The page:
Thursday night was as diverse and complete a mix, yet in an entirely different way. “Offenbach Overtures” shows Taylor in a silly mood making a broad spoof of Parisian ballet in Offenbach’s era. He lets (maybe he intends) for Viola to completely steal the show, but she does it in a peripheral part with a imitation of Gilda Radner’s autistic character from “Saturday Night Live” that would probably be cruel if it weren’t sidesplitting. Viola sustains the characterization through the entire dance, a feat both so funny and amazing that it does completely throw off the focus. There are many times in “Offenbach” where you miss the variation in front watching the slapstick in the back, but that isn’t just Viola. It happens as well during the comic duel between Richard Chen See and Sean Mahoney where their seconds (Kleinendorst and Trusnovec) are far more interested in the combat than are the combatants.
The putative leads of the ballet are Heather Berest and Orion Duckstein, in black and wearing domino masks. The outfit, the French music and Berest’s long, thin prettiness remind one so much of the photographs of Tanaquil LeClercq in “Bourrée Fantasque”.
It takes time to adjust to the fact that a man is dancing the role of Big Bertha. There's a layer of grotesquerie added to the malevolence that a female in the part doesn't have and it changes the whole dance. With a woman in the role, you accepted the conceit that Big Bertha was an evil mechanical creature. With a man, that can’t be sustained. Big Bertha is an evil human in a sick outfit. Patrick Corbin doesn't try for Gender Illusion in the part; he does drag: nasty, tough transvestite hooker drag with lipstick smeared over his lips, a child playing with Mommy's makeup but also lace-up red patent leather boots with five inch heels. It’s amazing that he can even dance in them. Corbin attacks the part wholeheartedly and again, Big Bertha becomes human; her actions aren’t random, but sickly motivated. When Corbin kisses Duckstein at the end before the final tableau you cringe. I don't want the transvestite version to be the start of a performance tradition, but it is a compelling performance and Corbin has earned it. It didn’t hurt that the entire cast was particularly fine and turned in one of the most disturbing performances of “Big Bertha” I have seen. Duckstein was always good, but keeps getting better in Taylor’s original part; both he and Berest understand the slide into depravity and make it clear. Annmaria Mazzini is both vulnerable and tough, her specialty. She’s great as the tough loner in “Piazzolla Caldera” and in “Last Look” there’s a moment when the men come and grab her where it looks like she might be the Chosen One in the “Rite of Spring”.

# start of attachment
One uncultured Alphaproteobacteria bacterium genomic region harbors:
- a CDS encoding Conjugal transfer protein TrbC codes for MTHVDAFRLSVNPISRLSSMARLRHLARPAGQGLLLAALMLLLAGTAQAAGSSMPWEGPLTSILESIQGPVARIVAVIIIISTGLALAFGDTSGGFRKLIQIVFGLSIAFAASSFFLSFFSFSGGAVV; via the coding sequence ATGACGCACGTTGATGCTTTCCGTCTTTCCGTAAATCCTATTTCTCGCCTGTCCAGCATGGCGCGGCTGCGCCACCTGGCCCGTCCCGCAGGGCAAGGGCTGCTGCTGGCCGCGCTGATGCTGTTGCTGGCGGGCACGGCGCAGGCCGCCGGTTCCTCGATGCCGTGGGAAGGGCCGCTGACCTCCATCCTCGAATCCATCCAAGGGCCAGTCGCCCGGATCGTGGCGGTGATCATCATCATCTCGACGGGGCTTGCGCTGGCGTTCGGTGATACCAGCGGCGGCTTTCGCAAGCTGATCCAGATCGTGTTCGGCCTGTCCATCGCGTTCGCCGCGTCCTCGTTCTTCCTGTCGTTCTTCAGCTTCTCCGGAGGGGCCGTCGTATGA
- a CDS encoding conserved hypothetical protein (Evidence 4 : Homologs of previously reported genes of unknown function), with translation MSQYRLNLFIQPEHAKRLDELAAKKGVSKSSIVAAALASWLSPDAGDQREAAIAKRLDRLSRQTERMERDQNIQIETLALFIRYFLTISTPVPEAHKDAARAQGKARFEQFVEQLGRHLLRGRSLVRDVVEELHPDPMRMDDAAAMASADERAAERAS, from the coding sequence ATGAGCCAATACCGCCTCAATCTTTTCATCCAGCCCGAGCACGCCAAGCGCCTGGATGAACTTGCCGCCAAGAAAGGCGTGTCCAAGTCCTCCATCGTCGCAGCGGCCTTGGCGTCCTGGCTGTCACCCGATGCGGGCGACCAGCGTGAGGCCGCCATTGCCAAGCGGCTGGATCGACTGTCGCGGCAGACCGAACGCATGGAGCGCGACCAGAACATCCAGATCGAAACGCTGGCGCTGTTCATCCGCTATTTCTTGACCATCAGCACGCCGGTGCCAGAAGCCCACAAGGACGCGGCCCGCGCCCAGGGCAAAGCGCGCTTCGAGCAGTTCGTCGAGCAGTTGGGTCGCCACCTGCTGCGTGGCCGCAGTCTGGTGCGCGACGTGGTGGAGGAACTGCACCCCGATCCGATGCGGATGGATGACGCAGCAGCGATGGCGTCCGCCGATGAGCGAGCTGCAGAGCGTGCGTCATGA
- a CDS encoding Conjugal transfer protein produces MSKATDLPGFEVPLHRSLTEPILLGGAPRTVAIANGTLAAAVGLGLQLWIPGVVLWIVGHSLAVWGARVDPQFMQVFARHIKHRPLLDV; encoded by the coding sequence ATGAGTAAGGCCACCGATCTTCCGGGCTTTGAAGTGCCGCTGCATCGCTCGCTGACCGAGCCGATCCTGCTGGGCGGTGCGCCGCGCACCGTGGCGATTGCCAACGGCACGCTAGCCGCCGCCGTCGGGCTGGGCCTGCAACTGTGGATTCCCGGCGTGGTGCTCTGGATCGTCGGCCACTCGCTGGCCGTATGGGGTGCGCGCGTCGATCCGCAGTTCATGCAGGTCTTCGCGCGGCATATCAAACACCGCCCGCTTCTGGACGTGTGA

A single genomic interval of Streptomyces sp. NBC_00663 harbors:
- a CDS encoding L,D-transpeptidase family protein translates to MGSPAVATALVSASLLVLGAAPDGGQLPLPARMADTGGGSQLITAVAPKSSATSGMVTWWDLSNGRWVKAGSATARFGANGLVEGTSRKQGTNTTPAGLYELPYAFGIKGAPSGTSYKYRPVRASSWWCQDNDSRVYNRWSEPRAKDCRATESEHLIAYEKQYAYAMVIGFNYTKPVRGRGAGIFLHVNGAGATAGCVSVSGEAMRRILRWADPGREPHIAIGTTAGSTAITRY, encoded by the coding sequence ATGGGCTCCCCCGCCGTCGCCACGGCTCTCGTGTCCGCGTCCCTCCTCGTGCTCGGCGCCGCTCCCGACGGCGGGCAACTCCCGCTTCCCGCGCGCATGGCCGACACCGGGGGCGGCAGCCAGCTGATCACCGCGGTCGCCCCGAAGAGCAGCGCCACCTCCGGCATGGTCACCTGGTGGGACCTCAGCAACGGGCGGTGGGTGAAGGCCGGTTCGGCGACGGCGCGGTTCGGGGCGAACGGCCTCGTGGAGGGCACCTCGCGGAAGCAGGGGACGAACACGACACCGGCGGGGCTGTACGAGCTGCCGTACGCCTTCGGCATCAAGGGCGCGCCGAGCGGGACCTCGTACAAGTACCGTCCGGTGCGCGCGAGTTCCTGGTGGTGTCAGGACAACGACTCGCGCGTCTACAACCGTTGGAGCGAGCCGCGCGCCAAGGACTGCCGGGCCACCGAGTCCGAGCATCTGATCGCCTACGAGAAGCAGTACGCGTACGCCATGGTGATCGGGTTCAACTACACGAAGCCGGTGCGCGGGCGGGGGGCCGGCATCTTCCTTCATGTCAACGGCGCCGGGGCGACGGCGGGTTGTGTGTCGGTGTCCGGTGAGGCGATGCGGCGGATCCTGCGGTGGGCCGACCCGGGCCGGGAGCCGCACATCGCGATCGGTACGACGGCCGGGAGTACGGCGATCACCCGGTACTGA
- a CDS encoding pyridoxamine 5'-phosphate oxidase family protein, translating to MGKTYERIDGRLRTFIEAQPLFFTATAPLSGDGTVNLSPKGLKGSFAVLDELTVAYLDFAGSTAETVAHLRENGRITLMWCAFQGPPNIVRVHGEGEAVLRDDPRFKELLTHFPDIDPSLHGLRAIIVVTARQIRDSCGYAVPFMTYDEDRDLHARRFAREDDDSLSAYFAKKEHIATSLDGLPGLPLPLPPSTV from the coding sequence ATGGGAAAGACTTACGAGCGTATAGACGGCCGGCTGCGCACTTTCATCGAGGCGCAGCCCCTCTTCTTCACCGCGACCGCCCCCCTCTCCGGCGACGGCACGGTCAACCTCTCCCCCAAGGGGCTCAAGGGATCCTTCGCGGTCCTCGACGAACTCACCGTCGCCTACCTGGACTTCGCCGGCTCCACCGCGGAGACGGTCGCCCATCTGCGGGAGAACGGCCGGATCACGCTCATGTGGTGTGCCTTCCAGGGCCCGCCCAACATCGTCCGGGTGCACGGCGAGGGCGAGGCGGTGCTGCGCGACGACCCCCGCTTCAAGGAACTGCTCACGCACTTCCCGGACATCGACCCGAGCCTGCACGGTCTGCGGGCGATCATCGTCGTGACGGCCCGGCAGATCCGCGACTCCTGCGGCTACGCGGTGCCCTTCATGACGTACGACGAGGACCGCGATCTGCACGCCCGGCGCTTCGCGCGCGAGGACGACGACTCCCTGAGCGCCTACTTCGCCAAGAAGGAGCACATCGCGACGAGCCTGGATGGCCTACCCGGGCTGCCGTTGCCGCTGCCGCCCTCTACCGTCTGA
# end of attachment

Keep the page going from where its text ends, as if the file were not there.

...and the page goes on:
The evening closed with another excellent performance of “Esplanade”. There's so much to watch and enjoy, but on this viewing I noticed Amy Young's fearless passion in both the slow movement and the finale, and the moment when Julie Tice gently stepped on Trusnovec’ stomach and he waved like a sea anemone as he lay on his back.
Front page photo, of the company in "Esplanade," by Lois Greenfield.